Carmakers put CIOs in driving seat

Chief information officers in the car industry must change up a gear and become innovators or be left in the slow lane


Tesla is more like a Silicon Valley software fi rm than a carmarker

Tesla recently became more valuable than Ford. It’s a meteoric rise for a company which launched the Tesla Roadster electric sports car as recently as 2008. And how did Tesla soar so fast? The whole automotive industry is obsessed by the question. Yes, the electric car is terrific. But it’s more than that. After all, Tesla lost $680 million in 2016, whereas Ford posted a $10-billion profit.

The valuation is about culture. Tesla has the ability to rethink every aspect of what a car can be. Driverless cars are Tesla’s forte, but the radicalism manifests itself across the car. Look at the windshield – the Model X has the largest panoramic glass fitted to a production vehicle. Or upgrades – Tesla does over-the-air software updates, like the 2015 improvement which told drivers the car now does 0 to 60mph 0.1 seconds faster.

Tesla owners go giddy pointing out all the brilliant features – ludicrous mode, the 17-inch touchscreen dashboard panel and so on. The car is merely an extension of Tesla as a company. It’s more like a Silicon Valley software firm than a carmaker. When Tesla needed enterprise resource planning (ERP) software, it built some from scratch in four months. Most companies take a year to install an off-the-shelf ERP. Tesla sells direct to consumers – no dealers – to ensure it has a direct connection to its audience to gather data on their habits.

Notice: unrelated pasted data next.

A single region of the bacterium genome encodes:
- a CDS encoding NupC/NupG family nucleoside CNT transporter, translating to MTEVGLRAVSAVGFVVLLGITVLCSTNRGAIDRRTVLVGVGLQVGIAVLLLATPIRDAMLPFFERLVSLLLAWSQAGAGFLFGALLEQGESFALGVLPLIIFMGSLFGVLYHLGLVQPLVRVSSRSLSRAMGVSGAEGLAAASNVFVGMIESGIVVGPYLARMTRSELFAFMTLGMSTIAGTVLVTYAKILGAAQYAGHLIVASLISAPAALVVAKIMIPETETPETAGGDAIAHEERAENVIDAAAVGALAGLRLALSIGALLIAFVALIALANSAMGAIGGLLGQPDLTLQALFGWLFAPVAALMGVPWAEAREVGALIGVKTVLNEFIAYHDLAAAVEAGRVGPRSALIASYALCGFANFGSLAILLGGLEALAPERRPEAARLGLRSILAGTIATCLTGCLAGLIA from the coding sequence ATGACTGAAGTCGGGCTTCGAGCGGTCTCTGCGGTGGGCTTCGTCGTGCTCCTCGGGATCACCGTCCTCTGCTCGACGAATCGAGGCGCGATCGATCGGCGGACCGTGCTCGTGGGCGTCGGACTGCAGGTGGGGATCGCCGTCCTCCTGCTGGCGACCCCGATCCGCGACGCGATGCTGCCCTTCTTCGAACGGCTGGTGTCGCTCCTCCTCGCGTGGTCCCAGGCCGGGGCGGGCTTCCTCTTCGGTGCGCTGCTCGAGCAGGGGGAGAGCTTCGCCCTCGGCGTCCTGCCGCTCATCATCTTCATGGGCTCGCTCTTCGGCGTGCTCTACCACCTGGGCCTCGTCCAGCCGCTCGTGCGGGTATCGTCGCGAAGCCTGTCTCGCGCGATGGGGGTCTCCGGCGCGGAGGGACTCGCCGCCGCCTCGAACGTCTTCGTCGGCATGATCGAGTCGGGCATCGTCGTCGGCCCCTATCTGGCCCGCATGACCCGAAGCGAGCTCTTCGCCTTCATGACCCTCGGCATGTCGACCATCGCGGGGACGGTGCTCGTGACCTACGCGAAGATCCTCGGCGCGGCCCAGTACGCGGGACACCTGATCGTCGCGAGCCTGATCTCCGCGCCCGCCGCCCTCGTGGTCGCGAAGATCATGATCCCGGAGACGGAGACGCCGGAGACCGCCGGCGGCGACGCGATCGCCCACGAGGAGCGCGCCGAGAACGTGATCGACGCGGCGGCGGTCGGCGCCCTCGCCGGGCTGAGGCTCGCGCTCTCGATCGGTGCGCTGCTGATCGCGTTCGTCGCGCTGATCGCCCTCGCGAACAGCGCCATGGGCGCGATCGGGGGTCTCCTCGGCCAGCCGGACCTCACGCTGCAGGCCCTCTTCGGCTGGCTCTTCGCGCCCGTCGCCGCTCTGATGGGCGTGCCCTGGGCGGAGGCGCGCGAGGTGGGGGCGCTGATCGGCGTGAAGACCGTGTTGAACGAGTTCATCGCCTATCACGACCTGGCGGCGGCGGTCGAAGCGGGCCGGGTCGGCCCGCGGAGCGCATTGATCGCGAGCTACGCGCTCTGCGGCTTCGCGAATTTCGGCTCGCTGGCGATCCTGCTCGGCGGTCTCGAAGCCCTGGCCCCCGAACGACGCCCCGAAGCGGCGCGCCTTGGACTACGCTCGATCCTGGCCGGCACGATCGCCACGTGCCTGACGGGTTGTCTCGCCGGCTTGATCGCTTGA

Rival car companies are looking at Tesla and accelerating their transformation into similar enterprises. Every department is now told be digital-first. All of which is undermining the old monopolist on digital – the chief information officer or CIO.

The ‘new’ CIO

Axel Schmidt is managing director of Accenture’s automotive practice and from his viewpoint, in the heart of the European car industry in southern Germany, he sees the CIO as in danger of becoming obsolete. “Already 40 per cent of IT decisions are made across the business and not by the CIO,” says Mr Schmidt. “They also do not have the budget for innovation.”

He explains that the new leaders are research and development, marketing and finance that are dealing with mouthwatering new ideas such as virtual reality showrooms, the internet of things and the connected car, and self-driving. The CIO used to have a monopoly on software. Now? “The CIO has for a long time not been at the forefront of innovation,” warns Mr Schmidt.

The CIO must be the strategic enabler for all aspects of the business

Insulting to CIOs? Not at all, says Nissan Europe’s CIO Stephen Kneebone. “It’s provocative, yes, but not the first time I’ve heard that view,” Mr Kneebone says. “As the role of CIO is conceived and understood, I absolutely agree. Does that mean the role itself will disappear? I’m not so sure.”

He says much of the problem stems from an outdated conception of CIOs. “Traditional CIOs were order takers,” says Mr Kneebone. “They’d say tell me what you want in terms of provision. There are too many CIOs who have that mandate and continue to deliver nothing more.” For these CIOs, there is one fate: “They will be left behind.”

DIGITAL DRIVING AUTOMOTIVE GROWTH

If the old CIO is on the way out, what is the replacement? 

Here Mr Kneebone has a razor-sharp vision. “The CIO must be the strategic enabler for all aspects of the business. They must catalyse the transformations to move the business and operations forward.” Less chief information officer, more chief innovation officer. This is what Mr Kneebone has done at Nissan – reinvented his role. He has decided his department will be in the vanguard of the move to digital.